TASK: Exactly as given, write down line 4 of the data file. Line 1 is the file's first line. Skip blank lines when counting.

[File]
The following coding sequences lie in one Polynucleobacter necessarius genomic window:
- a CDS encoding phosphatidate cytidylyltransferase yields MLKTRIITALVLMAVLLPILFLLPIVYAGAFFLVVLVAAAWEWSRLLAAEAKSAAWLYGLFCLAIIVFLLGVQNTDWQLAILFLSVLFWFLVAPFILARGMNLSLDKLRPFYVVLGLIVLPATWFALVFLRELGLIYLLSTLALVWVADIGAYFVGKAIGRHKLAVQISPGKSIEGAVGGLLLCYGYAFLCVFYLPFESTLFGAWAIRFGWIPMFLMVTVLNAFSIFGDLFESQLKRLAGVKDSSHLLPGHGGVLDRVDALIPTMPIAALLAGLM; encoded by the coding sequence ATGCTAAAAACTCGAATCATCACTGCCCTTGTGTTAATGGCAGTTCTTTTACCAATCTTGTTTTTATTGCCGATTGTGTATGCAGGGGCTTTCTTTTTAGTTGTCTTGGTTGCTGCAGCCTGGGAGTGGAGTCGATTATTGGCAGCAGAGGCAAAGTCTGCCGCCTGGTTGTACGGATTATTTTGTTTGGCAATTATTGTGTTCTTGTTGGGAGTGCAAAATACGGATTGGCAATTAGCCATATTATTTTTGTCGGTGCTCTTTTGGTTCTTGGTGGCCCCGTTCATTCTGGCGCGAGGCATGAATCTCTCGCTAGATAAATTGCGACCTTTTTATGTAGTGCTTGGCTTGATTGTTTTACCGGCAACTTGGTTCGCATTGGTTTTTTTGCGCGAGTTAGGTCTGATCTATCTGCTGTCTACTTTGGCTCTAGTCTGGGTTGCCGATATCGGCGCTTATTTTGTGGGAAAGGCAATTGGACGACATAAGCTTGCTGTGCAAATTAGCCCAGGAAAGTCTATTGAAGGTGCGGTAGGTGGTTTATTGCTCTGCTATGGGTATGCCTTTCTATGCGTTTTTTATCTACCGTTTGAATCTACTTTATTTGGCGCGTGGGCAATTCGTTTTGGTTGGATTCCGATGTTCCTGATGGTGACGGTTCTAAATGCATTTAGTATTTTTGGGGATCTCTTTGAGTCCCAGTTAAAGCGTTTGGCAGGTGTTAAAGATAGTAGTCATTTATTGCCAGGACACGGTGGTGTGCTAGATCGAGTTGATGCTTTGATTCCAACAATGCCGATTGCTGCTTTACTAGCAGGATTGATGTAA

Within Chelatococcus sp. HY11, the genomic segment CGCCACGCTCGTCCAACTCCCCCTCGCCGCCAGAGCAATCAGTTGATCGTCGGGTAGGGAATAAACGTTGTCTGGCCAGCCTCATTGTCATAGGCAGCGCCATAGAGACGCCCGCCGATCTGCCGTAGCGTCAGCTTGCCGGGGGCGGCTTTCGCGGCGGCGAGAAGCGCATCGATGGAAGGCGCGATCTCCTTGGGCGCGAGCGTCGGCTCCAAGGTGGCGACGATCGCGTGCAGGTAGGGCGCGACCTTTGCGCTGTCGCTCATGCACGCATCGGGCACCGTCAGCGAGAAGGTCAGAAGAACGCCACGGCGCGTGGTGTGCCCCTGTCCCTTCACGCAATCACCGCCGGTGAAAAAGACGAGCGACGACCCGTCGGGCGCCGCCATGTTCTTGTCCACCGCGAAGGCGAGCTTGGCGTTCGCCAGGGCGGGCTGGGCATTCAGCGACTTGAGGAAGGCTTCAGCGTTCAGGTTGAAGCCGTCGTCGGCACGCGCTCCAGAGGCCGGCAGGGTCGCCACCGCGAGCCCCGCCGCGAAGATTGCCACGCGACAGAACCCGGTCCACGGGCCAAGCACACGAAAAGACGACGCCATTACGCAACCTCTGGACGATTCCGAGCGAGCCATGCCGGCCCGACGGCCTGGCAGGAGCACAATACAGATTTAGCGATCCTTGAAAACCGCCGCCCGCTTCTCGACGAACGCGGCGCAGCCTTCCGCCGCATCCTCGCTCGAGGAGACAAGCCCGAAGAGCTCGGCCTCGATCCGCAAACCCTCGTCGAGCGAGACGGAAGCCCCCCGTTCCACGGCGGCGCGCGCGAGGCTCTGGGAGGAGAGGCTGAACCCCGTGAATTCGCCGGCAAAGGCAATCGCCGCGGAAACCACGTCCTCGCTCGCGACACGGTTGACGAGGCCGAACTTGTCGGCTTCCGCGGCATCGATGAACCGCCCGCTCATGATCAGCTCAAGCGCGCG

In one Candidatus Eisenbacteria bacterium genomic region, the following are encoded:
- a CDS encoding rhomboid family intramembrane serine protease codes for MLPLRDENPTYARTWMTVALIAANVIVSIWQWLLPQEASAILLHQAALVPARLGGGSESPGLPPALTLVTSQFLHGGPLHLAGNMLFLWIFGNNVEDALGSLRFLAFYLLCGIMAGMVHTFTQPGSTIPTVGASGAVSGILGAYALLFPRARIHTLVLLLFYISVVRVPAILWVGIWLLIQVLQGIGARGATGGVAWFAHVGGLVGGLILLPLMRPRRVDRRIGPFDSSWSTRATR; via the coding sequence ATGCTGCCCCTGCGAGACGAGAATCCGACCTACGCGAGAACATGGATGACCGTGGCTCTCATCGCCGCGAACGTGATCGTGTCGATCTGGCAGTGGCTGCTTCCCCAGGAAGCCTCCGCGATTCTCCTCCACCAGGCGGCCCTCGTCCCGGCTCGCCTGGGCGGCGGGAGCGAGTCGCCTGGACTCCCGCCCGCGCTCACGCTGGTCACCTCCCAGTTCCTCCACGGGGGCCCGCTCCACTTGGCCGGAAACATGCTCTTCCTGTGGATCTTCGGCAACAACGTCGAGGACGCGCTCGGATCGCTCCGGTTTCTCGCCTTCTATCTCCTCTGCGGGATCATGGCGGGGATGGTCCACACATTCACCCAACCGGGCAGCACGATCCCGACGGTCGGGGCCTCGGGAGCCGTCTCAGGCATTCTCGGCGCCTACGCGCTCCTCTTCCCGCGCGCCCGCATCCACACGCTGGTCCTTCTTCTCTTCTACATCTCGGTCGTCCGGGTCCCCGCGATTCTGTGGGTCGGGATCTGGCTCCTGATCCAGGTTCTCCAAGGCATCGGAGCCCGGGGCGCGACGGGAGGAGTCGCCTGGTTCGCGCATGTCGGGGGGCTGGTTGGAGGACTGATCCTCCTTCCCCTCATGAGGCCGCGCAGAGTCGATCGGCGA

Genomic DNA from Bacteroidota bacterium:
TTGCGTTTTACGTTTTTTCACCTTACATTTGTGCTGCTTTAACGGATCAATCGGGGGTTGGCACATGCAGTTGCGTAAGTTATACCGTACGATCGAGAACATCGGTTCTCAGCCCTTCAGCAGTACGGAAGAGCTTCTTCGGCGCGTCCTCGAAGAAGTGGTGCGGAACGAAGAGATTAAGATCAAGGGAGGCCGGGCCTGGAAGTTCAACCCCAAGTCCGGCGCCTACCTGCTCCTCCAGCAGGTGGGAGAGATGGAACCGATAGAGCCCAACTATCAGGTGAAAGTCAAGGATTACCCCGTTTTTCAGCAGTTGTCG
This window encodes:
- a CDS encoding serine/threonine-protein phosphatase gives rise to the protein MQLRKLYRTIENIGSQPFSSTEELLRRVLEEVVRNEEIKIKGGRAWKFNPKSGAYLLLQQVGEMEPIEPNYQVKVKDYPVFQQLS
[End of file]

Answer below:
In one Candidatus Eisenbacteria bacterium genomic region, the following are encoded: